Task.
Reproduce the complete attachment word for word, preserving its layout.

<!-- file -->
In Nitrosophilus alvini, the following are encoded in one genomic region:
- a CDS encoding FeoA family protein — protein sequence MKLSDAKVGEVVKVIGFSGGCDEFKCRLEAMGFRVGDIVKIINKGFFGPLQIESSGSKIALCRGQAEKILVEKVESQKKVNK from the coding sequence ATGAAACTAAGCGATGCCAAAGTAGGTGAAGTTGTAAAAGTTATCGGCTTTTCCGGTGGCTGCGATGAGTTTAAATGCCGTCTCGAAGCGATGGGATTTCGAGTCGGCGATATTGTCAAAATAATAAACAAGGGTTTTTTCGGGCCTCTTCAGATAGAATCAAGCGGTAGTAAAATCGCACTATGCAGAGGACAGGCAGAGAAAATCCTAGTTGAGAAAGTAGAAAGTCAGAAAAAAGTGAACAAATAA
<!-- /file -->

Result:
In Nitrosophilus alvini, the following are encoded in one genomic region:
- a CDS encoding FeoA family protein — protein sequence MKLSDAKVGEVVKVIGFSGGCDEFKCRLEAMGFRVGDIVKIINKGFFGPLQIESSGSKIALCRGQAEKILVEKVESQKKVNK from the coding sequence ATGAAACTAAGCGATGCCAAAGTAGGTGAAGTTGTAAAAGTTATCGGCTTTTCCGGTGGCTGCGATGAGTTTAAATGCCGTCTCGAAGCGATGGGATTTCGAGTCGGCGATATTGTCAAAATAATAAACAAGGGTTTTTTCGGGCCTCTTCAGATAGAATCAAGCGGTAGTAAAATCGCACTATGCAGAGGACAGGCAGAGAAAATCCTAGTTGAGAAAGTAGAAAGTCAGAAAAAAGTGAACAAATAA